Charities have a social licence to operate and support community wellbeing. In return for that licence and the associated tax benefits, they are required to maintain public trust and confidence in their work, ensuring no harm comes to the people and communities they assist — often people in vulnerable and fragile states. How an organisation does what it does is as important as what it does. This consumer-led expectation should have a solid response from charities, whose mission is focused on social purpose and service to society.

    Yet very little is known about complaints to and about charities in Australia. No data is publicly available about complaints dealt with directly by charities and very little is available about complaints addressed through external dispute resolution schemes, such as the ACNC, whose reporting is restricted by legislation. While some charities have complaint handling systems — which in many cases are available on websites — others frequently have no information publicly available, or what little is available is obscurely located or impossible to find. Many other charities have a complaint system, but do not effectively apply it, while others have no process at all.

    Some charities, especially smaller ones, will likely identify cost as a significant barrier to implementation of a complaint system. However, this self-regulatory initiative provides policy templates that boards can easily adopt or adapt, according to the charity’s size, character and program delivery, to manage risk and improve service delivery.

    Effective complaint handling, which includes reporting and evaluation, can minimise risks and lost time resulting from dealing with complaints ineffectively — all issues that impact the bottom line. If organisations aren’t tracking complaints data, how do they change and reform harmful, costly or inappropriate practices?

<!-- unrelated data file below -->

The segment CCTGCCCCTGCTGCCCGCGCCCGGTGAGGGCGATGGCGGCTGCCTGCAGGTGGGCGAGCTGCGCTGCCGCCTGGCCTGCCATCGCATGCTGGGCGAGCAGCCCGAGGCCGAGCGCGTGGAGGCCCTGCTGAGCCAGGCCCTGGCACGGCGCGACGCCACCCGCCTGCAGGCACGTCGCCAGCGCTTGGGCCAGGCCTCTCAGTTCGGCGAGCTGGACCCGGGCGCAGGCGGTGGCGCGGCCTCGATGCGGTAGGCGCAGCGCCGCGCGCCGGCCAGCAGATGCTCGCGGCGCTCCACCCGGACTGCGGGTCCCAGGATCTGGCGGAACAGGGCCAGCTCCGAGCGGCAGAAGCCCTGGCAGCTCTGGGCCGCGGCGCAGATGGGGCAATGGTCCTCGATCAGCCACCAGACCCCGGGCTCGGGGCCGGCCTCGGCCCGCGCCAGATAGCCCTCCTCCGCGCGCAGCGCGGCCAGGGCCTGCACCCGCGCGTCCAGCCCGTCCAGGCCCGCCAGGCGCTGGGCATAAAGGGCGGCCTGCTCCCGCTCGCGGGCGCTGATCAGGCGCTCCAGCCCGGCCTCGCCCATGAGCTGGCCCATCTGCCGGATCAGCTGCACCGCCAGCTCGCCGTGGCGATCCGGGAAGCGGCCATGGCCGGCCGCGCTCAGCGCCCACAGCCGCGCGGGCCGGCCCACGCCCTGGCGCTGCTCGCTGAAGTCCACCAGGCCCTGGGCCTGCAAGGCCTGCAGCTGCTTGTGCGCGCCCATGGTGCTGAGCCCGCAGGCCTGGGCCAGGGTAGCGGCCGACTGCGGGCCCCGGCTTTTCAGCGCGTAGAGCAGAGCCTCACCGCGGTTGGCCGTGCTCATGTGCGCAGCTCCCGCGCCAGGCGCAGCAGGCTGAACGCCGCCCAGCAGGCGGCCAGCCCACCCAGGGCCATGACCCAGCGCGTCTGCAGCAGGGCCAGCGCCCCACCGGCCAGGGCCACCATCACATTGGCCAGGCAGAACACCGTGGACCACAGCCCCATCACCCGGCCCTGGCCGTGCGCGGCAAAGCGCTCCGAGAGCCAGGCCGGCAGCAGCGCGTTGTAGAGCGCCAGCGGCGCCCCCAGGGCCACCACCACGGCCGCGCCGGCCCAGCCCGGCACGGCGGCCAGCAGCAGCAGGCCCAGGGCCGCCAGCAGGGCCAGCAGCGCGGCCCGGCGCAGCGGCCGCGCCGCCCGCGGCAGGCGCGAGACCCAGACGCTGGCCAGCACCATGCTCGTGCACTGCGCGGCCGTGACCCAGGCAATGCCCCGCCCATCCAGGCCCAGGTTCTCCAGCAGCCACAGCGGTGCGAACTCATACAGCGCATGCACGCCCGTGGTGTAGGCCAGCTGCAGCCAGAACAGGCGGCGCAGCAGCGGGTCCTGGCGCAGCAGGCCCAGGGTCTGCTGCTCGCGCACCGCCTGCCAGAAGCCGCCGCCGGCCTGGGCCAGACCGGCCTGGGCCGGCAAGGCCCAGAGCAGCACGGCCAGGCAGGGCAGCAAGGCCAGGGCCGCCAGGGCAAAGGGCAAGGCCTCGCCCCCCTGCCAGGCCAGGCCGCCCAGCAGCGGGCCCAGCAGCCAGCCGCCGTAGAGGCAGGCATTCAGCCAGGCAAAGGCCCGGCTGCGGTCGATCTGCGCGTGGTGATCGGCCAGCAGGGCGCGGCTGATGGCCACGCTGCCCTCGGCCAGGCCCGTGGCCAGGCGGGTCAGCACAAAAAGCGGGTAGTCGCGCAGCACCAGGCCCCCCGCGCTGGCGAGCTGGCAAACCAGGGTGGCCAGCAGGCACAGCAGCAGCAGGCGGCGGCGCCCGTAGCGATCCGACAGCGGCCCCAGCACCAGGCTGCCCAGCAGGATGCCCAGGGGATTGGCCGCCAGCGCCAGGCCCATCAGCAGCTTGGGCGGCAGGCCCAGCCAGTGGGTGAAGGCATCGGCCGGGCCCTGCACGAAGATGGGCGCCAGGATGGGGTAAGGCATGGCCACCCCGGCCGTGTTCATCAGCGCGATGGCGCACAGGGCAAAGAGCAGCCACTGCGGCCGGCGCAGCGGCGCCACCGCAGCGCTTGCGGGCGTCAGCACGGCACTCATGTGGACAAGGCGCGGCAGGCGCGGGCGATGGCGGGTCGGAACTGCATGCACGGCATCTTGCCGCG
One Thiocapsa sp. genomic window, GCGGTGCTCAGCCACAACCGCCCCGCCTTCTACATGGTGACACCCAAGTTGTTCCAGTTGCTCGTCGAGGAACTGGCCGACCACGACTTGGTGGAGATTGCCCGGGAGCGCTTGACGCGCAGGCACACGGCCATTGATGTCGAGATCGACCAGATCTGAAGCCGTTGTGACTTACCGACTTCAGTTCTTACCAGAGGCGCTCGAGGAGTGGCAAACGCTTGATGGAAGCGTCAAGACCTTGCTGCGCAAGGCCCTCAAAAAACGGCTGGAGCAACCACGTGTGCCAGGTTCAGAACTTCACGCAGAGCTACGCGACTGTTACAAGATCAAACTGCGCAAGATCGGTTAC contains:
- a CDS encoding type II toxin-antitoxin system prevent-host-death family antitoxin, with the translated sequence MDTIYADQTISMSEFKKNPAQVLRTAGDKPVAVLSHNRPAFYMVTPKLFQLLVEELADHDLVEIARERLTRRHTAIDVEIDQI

Compliance monitoring

    Unfortunately, there is little in the way of compliance monitoring by peak bodies. However, of the peak bodies engaged in this project, ACFID has a strong self-regulatory code, which broadly covers the operations of Australia’s humanitarian aid and development sector, where compliance is monitored by an independent Code Compliance Committee. The FIA and PFRA both have codes to cover charitable fundraising. The FIA has an independent Code Authority, which “mystery shops” to reveal good practice and exposes issues of risk or non-compliance.

    This new resource is driving improvement in charity’s engagement with society, allowing the voices of complainants — whether donors, the public or the people charities serve, particularly those in vulnerable circumstances — to be heard and addressed, rather than silenced or ignored. If charities do not rise adequately to this issue, the question could be raised as to whether it is time to consider an ombudsman for the charity sector.

    Dr Sue-Anne Wallace AM FAICD is an Adjunct Fellow, Sir Zelman Cowen Centre, Victoria University, deputy chair FIA Code Authority, vice-president Humanitarian Quality.

    The ACNC has extended information reporting dates for charities with due dates between 31 December 2018 and 28 February 2019. Charities now have until 31 March 2019 to submit their 2018 Annual Information Statement.